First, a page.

How to Enjoy Disney World With an Autistic Child

In general, theme parks and special needs don't mix well. Noise, lines, crowds, new foods, and unpredictable interactions with strangers can all be tough to manage, but Disney World, while it does include all of the same challenges as other theme parks, is a completely different experience for most autistic children. The key to a positive Disney World experience (for anyone, but especially for autistic children) is planning ahead.

Statue of Walt Disney and Mickey Mouse
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Why Disney Is Special

Any parent (and most adults without kids) is well aware of the impact that Disney has had on international culture. Everyone has a favorite Disney movie, and children with autism are no exception. For many children (and adults) with autism, watching and re-watching Disney movies is not just a pleasant way to pass time: it's a visit with dear friends whose lives, loves, and happy endings help to bring order to a chaotic world.

In 2015, Ron Suskind wrote a book about the ways in which Disney helped his autistic son, Owen, to reclaim his voice and his ability to interact with the world. Suskind's book, Life, Animated, was turned into an Oscar-winning film. In a New York Times article, Suskind describes his son's experiences at Disney World, one of the few places where he truly feels at home. While not every person with autism will have the same experience, many do.

Tips for Making the Most of a Disney Visit

A visit to Disney World isn't cheap, but it can be easy even with an autistic child in your group. Here are some tips for making it work.

Plan Ahead

This is good advice for anyone visiting Disney World, but it is particularly important when your group includes a person who has little tolerance for changing plans or spontaneity.

Start by choosing a time of year that is unlikely to be terribly hot or crowded (avoid summer, Christmas, and New Years at all costs). Next, make good use of the plethora of information and planning tools available to plan not just your hotel and tickets but also your meals (many include characters), activities, "must-do" rides, and character meet-ups.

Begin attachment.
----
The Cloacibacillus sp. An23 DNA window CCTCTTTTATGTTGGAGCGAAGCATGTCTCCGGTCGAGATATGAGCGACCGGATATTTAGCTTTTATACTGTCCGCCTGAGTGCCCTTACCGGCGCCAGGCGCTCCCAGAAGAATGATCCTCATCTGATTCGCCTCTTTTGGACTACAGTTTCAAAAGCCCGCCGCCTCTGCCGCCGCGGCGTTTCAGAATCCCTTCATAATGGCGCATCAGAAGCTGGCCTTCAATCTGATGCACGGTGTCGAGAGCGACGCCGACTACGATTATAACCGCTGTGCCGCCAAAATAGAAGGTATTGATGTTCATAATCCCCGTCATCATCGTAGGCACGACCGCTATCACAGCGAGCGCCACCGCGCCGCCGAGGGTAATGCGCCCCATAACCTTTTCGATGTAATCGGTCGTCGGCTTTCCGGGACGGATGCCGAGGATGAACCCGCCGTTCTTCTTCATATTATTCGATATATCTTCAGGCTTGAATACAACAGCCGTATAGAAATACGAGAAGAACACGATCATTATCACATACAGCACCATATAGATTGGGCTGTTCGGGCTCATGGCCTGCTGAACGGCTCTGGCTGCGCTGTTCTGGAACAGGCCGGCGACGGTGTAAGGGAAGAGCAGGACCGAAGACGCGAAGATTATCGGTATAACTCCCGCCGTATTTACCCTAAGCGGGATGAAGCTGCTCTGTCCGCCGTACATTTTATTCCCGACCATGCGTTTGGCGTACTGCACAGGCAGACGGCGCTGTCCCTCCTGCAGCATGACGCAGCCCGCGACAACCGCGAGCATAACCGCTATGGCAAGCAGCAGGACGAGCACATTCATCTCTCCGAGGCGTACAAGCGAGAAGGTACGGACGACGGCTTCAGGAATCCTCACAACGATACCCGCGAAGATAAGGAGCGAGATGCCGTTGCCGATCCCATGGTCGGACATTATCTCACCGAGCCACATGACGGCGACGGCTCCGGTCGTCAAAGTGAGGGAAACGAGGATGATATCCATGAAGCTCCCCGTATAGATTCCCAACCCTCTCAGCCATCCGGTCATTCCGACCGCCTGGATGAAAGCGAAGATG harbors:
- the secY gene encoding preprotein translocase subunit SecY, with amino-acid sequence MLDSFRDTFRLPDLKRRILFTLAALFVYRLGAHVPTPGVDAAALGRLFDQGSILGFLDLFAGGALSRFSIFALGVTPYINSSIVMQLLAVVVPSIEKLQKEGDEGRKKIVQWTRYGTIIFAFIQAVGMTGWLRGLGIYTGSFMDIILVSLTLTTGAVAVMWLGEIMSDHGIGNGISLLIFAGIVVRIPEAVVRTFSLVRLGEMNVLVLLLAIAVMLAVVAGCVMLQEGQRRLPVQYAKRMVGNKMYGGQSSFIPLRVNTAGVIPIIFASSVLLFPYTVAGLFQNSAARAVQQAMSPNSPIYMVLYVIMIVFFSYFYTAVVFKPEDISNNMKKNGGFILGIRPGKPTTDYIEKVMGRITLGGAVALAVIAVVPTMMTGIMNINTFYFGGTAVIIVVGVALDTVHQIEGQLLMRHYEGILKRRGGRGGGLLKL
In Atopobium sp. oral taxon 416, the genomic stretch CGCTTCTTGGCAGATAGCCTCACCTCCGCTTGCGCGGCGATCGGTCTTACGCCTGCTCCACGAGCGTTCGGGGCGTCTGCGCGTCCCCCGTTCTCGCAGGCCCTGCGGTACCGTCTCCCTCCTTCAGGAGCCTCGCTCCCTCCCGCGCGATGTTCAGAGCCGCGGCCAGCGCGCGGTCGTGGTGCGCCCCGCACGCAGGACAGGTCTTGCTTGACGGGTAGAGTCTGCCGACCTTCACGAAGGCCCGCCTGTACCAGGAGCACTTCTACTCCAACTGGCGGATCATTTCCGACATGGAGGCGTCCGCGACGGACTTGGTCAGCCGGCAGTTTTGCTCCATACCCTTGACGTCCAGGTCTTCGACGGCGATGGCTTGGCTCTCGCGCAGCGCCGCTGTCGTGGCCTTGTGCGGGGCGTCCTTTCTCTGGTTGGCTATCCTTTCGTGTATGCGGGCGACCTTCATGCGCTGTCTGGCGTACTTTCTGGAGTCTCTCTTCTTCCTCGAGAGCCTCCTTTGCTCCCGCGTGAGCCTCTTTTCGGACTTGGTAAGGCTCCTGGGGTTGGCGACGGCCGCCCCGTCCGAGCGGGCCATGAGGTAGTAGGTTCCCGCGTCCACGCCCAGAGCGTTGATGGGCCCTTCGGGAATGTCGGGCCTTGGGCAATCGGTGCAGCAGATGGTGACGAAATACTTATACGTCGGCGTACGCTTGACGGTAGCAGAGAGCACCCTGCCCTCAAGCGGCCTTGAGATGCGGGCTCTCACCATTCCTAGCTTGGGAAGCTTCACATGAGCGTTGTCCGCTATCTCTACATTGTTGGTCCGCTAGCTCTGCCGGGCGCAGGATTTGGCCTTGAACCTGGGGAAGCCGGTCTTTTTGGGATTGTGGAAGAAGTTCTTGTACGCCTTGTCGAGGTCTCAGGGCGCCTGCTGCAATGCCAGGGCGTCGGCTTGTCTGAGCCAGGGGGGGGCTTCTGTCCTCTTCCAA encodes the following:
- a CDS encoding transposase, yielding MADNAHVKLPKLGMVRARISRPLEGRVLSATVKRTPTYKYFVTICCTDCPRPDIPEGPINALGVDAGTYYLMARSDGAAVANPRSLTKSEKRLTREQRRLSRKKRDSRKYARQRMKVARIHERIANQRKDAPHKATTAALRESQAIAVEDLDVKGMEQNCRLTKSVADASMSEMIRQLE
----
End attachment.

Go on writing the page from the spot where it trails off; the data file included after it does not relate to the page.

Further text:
Stay "On Campus" to Maintain Schedules and Take Breaks

If you can, consider staying at a Disney World resort, ideally in a suite where there is room to spread out. There are many advantages to this for families of autistic children:

  • You will have access to a "downtime" location where you can relax without leaving the area.
  • You will have a kitchen where you can prepare your child's expected and/or needed meals and snacks.
  • You'll have the ability to maintain your child's usual routines rather than spending entire days in the parks.
  • You'll have easy and immediate access to concierge services, food, and resort activities for yourself and your other children.
  • You'll have the ability to use Disney's transportation system to get back to your hotel quickly (or to the park) if you need to.
  • You'll be able to take a break during the day but still return to a park later if your child is up to it.

Make Good Use of Early Reservation and Fast Pass Options

You can reserve restaurants 180 days in advance and three Fast Passes per day 90 days in advance, and you should do so. This will give you time to review menus with your child, make special requests of chefs (who are happy to oblige), and watch videos and/or make visual planners with your child to prepare her for the experience.

Ask for and Use Special Services and Cast Member Help

Disney World management is well aware of the appeal their parks have to people with autism and other developmental and cognitive disabilities. Quite a few policies are in place to support disabled visitors, and "cast members" (staff) are trained to "sprinkle pixie dust" whenever possible to make visitors feel more comfortable and less stressed. Here are just a few ways to make use of Disney's services:

  • Read up on Disney's Disability Access Service and use it in addition to Fast Pass to get onto rides without having to wait for long periods.
  • Download and read Promedia's disabilities guide which includes a huge range of hints, tips, and ideas for helping your child and your whole family enjoy Disney.
  • Use family/companion bathrooms as needed; maps of these bathrooms are available on the Disney site.
  • Ask in advance or on the spot for meals that accommodate special diets and picky eaters. Don't worry about having an older child or adult ordering from the child's menu or asking for something that's not on the menu.